For specific parts of a company's operations, outsourcing work to outside employees may be a necessity. This is where the gig economy comes in! Instead of permanently hiring new employees, short-term contract workers or freelancers may be hired short-term to do a particular job.
Yet, while the gig economy does have its perks, one of its drawbacks is the challenge it poses in terms of employee engagement. This is largely because many of these employees work remotely. Lack of proper engagement and communication make it difficult for freelancers to build a long-term working relationship with their superiors.Another reason is that some freelancers work for multiple employers at a time, making loyalty harder to implement. While this can be difficult, there are still many ways managers can maintain the engagement level with freelance workers.
Be clear about your expectations
When it comes to hiring freelancers, it pays to be clear from the beginning about what you will be expecting from them. Harvard Business Review lists this as one of the many things you can do to better manage freelancers, explaining exactly what you want and when you want it helps prevent confusion down the line.
Furthermore, it also helps to provide them with context. Unlike permanent employees, freelancers won’t be around to learn the ropes through osmosis. You may have to spend extra time explaining to them the bigger picture, the goals of the company and how their work ties into it.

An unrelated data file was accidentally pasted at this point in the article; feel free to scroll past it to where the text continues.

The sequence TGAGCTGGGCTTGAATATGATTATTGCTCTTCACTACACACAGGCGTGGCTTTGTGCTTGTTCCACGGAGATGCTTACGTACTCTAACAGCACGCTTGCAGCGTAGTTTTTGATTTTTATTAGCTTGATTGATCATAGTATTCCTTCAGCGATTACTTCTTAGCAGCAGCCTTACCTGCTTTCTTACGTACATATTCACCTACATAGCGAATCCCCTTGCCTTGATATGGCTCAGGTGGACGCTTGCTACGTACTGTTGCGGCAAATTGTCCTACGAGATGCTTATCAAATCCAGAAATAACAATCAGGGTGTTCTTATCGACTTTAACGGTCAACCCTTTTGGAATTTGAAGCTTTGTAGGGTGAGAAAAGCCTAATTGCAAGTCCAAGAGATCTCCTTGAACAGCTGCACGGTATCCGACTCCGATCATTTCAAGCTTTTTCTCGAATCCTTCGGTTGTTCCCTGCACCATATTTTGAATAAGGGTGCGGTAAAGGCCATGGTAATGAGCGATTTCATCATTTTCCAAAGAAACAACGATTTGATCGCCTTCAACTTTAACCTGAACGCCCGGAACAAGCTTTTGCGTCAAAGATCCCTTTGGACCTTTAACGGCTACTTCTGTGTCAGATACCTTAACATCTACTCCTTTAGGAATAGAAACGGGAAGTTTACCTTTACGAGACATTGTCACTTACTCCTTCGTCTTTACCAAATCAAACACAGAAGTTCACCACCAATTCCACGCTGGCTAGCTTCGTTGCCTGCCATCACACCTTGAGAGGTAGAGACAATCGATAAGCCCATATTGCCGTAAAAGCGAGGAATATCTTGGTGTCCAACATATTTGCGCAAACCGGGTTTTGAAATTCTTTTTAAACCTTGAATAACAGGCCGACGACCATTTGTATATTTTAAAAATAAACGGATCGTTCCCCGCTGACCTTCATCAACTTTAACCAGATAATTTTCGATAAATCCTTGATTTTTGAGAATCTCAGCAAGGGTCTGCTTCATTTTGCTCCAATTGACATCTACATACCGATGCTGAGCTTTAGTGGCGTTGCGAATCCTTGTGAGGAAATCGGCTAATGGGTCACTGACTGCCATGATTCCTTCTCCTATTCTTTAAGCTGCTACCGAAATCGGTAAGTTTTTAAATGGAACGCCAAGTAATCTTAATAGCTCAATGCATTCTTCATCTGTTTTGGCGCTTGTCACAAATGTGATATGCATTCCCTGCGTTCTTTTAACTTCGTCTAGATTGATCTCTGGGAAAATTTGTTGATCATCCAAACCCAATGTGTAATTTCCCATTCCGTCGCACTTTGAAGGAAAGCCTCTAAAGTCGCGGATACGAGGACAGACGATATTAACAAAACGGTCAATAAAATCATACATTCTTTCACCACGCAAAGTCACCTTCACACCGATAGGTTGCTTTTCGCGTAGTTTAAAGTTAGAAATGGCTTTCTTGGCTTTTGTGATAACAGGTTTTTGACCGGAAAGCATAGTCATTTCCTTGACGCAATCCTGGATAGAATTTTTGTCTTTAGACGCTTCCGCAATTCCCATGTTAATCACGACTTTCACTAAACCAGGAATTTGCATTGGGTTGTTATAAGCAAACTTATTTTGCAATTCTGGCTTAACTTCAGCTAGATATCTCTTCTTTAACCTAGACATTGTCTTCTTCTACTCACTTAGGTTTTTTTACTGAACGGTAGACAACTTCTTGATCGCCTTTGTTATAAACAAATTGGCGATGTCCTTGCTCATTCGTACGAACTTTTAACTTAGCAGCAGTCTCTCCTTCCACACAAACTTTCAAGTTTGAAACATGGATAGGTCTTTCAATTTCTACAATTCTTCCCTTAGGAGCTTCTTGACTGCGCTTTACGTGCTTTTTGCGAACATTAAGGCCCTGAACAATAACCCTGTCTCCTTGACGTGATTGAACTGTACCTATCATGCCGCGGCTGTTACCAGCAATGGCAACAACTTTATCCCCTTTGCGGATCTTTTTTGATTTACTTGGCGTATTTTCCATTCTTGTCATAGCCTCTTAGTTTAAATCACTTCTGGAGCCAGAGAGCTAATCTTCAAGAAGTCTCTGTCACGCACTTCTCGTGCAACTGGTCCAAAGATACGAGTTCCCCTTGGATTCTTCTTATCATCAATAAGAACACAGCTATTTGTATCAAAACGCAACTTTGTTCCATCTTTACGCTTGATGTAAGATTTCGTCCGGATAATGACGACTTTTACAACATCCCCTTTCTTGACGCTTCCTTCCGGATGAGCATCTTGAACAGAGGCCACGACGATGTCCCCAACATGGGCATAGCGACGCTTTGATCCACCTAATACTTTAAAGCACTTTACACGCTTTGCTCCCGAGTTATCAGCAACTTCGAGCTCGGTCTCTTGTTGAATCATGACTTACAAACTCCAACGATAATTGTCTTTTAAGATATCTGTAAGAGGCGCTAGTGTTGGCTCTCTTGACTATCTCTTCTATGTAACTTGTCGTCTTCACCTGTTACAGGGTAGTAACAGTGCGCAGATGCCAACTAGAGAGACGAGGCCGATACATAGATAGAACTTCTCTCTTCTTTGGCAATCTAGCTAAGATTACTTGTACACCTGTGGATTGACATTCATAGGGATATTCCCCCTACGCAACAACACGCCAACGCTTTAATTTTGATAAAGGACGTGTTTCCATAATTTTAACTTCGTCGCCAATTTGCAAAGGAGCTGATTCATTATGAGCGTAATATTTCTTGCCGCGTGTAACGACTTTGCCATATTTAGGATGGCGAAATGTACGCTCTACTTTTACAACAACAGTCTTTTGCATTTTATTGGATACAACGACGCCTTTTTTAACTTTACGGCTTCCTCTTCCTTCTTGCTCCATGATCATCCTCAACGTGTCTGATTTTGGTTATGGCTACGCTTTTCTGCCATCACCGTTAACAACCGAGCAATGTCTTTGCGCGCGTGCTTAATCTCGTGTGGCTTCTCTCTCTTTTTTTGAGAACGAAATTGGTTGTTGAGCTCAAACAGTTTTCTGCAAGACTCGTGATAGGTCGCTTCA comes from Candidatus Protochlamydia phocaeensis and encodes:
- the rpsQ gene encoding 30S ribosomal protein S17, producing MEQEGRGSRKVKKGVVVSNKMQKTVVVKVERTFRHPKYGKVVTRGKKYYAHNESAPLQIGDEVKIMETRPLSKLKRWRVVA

Companies should promote an inclusive culture and treat freelancers with the same level of respect as they would with permanent employees. Although HR guidelines and tax/legal purposes may require that there be a clear line between the two, there is no harm in including them in important meetings and conversations. Even something as simple as inviting them to a team lunch can work wonders for engagement.
Instead, companies often do many things to make their contractors feel like second-class citizens. This can range from giving them different-colored IDs or restricting their access to specific areas. Whether intentional or not, practices like these only serve to remind freelancers that they don’t REALLY belong and make engagement difficult. Try to include them as much as possible.
Develop specific onboarding strategies for them